Ocean-Going Canoe:

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This canoe was made about 1880 as part of a wedding dowry. The canoe was built by the bride’s family from the Quinault Nation and given to the Tulalip groom is a wedding present.

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Shown above is a detail of where the mast would have been placed. Sails, prior to the arrival of the Europeans, were made from woven mats.

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The canoe was made from hollowing out a single large cedar log. The sides were then spread apart and the bow and stern pieces were then added.

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The bow is shown above.

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The stern of the canoe is shown above. The stern piece was added to the dugout form.

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The photograph above shows the additional piece which was added to the gunnels.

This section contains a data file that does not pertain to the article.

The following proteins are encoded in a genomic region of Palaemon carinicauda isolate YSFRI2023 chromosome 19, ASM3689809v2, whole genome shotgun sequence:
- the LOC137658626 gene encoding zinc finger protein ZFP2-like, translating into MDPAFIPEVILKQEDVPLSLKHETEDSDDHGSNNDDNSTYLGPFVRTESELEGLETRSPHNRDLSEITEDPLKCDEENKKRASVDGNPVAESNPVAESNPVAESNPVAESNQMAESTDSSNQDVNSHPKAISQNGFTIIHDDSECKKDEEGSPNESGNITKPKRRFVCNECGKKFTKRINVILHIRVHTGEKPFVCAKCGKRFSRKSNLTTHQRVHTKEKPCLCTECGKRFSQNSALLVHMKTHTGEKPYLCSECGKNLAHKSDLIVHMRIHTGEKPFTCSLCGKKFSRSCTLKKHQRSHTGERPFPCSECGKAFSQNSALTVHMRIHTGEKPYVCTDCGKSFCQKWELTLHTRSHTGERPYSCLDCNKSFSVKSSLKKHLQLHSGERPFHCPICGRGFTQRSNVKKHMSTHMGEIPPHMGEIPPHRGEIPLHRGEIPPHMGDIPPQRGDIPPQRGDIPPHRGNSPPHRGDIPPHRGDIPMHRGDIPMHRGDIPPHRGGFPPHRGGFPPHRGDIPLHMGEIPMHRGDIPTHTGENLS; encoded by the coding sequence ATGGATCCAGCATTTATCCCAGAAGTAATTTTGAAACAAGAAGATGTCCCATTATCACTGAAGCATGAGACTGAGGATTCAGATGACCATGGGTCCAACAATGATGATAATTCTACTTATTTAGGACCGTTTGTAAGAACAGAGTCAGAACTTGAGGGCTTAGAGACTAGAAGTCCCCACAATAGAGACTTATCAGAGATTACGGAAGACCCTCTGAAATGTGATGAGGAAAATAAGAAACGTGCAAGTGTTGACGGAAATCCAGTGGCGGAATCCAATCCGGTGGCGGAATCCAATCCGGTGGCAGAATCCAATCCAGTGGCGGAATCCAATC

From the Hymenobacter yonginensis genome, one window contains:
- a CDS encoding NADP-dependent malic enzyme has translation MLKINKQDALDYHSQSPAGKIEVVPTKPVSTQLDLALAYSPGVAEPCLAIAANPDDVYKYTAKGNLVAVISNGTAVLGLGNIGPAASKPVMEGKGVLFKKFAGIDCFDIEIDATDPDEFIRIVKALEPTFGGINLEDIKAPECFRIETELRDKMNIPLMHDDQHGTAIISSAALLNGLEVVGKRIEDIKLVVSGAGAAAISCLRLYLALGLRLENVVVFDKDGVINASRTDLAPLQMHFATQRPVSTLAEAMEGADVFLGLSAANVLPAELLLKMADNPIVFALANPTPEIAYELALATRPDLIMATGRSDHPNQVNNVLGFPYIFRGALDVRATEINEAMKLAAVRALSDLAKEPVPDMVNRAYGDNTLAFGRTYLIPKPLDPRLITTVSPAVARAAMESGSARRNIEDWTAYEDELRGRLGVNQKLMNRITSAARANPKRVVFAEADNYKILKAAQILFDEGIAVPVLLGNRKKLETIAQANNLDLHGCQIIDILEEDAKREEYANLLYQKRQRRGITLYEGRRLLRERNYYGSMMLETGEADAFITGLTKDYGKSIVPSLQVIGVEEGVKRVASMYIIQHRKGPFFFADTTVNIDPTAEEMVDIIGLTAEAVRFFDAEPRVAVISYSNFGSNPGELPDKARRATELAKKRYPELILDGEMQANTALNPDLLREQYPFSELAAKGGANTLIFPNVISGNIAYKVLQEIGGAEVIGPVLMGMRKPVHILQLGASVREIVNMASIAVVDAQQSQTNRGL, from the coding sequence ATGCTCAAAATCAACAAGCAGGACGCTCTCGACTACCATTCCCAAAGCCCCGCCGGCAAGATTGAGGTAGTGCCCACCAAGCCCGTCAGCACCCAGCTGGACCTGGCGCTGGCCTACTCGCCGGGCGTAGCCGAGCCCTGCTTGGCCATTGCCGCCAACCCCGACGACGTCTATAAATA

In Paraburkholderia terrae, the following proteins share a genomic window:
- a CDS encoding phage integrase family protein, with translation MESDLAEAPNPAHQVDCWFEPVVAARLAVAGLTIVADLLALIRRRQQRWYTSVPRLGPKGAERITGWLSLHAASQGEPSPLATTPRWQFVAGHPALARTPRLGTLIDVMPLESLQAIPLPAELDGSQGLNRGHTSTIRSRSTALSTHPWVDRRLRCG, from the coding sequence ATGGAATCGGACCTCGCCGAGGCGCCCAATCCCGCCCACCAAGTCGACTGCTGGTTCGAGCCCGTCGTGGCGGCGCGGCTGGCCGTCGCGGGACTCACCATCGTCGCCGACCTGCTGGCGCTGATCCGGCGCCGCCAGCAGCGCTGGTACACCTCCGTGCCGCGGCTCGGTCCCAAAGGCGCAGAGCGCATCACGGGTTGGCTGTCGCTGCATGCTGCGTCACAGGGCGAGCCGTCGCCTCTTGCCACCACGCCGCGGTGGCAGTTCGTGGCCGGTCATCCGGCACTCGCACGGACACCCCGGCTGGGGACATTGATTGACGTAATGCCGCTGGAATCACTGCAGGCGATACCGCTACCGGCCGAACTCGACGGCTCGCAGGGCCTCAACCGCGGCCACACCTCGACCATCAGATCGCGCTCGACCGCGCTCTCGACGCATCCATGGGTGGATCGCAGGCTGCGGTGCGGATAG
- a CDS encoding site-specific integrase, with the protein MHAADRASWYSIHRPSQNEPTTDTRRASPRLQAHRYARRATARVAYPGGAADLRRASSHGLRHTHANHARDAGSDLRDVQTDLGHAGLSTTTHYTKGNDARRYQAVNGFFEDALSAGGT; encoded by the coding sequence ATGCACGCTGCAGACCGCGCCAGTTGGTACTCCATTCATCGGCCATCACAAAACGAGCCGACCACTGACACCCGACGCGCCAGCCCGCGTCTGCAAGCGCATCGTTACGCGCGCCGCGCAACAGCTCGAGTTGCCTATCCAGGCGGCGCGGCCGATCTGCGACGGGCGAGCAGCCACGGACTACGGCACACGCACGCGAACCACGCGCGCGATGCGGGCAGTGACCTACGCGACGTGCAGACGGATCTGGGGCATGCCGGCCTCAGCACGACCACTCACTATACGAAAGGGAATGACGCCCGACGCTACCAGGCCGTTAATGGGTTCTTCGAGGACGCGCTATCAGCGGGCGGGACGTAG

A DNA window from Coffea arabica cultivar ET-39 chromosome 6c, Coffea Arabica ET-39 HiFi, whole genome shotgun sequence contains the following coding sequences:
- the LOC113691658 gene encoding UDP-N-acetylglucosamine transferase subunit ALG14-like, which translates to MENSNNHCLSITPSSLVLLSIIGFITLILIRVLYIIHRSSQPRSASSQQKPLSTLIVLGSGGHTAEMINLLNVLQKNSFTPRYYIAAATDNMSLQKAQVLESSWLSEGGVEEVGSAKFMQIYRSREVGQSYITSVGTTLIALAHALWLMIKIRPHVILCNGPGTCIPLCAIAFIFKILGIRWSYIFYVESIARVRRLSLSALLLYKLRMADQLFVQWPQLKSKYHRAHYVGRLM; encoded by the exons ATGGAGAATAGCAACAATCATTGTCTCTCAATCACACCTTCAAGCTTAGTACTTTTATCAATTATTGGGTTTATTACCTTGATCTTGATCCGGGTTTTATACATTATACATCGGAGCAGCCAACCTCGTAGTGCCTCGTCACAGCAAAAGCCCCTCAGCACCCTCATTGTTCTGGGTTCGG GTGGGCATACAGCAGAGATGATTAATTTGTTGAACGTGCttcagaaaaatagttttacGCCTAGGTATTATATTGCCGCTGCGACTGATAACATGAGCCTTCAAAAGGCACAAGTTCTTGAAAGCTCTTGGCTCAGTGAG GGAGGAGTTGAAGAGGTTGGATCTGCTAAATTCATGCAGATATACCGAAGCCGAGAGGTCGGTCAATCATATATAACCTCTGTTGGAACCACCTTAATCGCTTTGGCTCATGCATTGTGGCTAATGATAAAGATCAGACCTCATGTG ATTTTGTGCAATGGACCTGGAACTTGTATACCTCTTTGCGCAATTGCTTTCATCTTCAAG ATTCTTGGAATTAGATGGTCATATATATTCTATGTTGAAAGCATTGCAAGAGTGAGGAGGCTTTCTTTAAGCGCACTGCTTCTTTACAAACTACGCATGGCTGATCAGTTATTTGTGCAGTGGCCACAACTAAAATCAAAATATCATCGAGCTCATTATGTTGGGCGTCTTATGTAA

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The photograph above shows how the thwarts (i.e. seats) were attached.

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Kla Ha Ya Days, July 17-21, 2013

Kla Ha Ya Days, July 17-21, Snohomish WA.

Parade, Frogtastic Kids Fair, airplane rides, music, games, food, beer gardens,wine tasting, custom classic car show, river run and championship BBQ cook off!

For 100 years, families have gathered in the historic district of Snohomish for the annual Kla Ha Ya Days. The native word Kla Ha Ya means welcome and we welcome you to experience old fashioned summertime fun and enjoy our town.

Visit www.klahayadays.com